It is fairly straightforward to automate the migration of physical servers to Oracle Solaris Zones using Enterprise Manager Ops Center. Operational Plans and Update Profiles are great tools to automate many of those operational tasks and increase their reliability and repeatability.

Look out for a future blog on “How to P2V to Oracle Virtual Machine for SPARC using Enterprise Manager Ops Center“.

Thursday May 02, 2013

Bullet Proof Your Oracle Applications and Databases Workshop - Guest Blog by Rajesh Krishnan of Acolade

Guest Blog by Rajesh Krishnan of  Oracle Partner Acolade Consulting 

Testing can be a costly and time consuming process. Because of that, few organisations test their Data and Business Applications as thoroughly as they should.

As opposed to just testing for an upgrade or new application deployment, testing should be regarded as an essential part of an organisation's standard IT practice. Many think that to achieve this, the cost is prohibitive.

The tools to identify and prevent performance problems before they occur are almost always significantly cheaper than the cost of the problems in production.

Oracle offers a comprehensive suite of testing tools that makes this easy and cost effective for organisations to achieve.

A recent testing methodology and tools workshop was conducted in Australia by Oracle and Specialized Partner, Acolade Consulting to address issues and customer pain points relating to testing.  Testing best practices, techniques and tools rollout were showcased to address and mitigate risks and pain points.  Some of the key points discussed were:

  • Make your testing more comprehensive and robust
  • Test Automation and techniques
  • Take the risk out of change
  • Use real production workload to test planned changes in Applications and Databases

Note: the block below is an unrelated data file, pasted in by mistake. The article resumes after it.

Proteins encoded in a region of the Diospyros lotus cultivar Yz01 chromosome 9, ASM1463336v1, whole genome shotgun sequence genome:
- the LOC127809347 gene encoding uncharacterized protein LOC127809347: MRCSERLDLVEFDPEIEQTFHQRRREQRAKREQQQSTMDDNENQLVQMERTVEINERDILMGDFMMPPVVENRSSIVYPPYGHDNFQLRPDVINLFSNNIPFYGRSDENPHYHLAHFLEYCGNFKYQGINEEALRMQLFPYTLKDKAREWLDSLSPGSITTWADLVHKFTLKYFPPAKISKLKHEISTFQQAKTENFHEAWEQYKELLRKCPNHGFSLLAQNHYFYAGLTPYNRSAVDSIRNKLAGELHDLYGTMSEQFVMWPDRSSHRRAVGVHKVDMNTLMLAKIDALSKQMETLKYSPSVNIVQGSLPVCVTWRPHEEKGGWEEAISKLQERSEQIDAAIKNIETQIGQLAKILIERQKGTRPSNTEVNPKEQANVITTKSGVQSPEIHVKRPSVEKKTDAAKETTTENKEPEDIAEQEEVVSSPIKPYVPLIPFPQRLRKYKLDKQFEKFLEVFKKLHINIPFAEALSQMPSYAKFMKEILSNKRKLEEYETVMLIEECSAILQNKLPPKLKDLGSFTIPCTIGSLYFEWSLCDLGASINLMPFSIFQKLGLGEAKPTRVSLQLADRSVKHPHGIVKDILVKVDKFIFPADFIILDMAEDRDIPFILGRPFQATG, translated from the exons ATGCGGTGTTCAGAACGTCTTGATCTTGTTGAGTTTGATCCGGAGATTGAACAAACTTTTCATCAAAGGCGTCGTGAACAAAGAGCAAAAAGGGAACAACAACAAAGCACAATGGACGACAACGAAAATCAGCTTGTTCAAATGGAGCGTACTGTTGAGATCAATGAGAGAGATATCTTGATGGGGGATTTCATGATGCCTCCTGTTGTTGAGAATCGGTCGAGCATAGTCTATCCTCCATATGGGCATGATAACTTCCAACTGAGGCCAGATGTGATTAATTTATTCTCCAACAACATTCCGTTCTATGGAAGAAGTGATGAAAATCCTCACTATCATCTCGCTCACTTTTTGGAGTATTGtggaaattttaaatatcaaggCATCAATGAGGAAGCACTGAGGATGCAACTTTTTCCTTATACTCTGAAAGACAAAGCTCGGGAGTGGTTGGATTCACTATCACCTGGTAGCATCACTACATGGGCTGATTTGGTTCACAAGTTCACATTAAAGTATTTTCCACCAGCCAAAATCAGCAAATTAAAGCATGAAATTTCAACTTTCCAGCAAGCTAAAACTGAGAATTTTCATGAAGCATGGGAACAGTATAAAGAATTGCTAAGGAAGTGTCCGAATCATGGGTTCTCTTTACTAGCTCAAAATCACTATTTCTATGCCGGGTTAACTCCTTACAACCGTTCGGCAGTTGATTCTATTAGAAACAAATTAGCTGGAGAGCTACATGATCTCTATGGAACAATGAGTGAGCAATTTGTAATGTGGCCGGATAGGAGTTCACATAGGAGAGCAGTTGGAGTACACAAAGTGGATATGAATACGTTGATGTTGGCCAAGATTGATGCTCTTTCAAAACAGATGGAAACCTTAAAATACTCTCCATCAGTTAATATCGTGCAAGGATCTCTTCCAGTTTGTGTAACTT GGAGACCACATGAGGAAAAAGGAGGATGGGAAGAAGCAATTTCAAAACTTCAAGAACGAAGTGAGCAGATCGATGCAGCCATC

• Replay real Database workloads to identify performance issues and SQL degradation, and to test Database consolidation, before changes affect Production
  • Reduce testing time and costs.
  • Case studies for Oracle EBS – Finance and HR modules

Following are the links to the presentations

1. Oracle's Approach to Database and Applications Testing

2. Acolade Consulting Testing Best Practices

3.Testing Lifecycle Management

4.Department of Primary Industries Victoria Case Study

5.Test Automation

How to Monitor Systems in Enterprise Manager using Ops Center

In this post, we'll use Ops Center to add hardware monitoring to Enterprise Manager. We'll discuss the existing capabilities of Host targets, show how to create an Infrastructure Stack and demonstrate some of the features it provides to Enterprise Manager.

A recording of this community call is now available here:

WebEx Recording: Ops Center integration with Cloud Control


This blog post uses both the Enterprise Manager 12c Cloud Control and Ops Center products. The following list describes the initial setup state and provides links to Oracle documents you can use to install and configure both products:

  • Enterprise Manager 12c
    • Install and configure an Oracle Management Server and Repository (OMS and OMR)
    • Install the Oracle Management Agent (OMA) on a target OS instance
  • Ops Center 12c
    • Install and Configure the Enterprise and Proxy Controller (EC and PC)
    • Discover and manage the system and its associated OS (installing the Ops Center agent on the OS instance)

I've configured the environment for this post in the following way:

  • Enterprise Manager 12c: OMS and OMR running separately
  • Ops Center 12c: EC and PC running co-located
  • Two sample systems, both running Solaris 11
    • An Oracle SPARC T4-2 server
    • An Oracle SunFire X4200 M2 server

Host Capabilities in Enterprise Manager

By default, installing an Enterprise Manager agent on an OS instance creates an associated Host target. A Host provides a lot of useful data about the platform that hosts the OMA, such as

  • CPU and memory utilization
  • File system size and utilization
  • Network interfaces and activity
  • Program and process resources
  • User activity

The Host does not provide sensor data associated with the server and cannot report issues with the underlying hardware. Fortunately Ops Center can do both of these things, and you can incorporate server data, monitoring thresholds and alerts into your Enterprise Manager environment.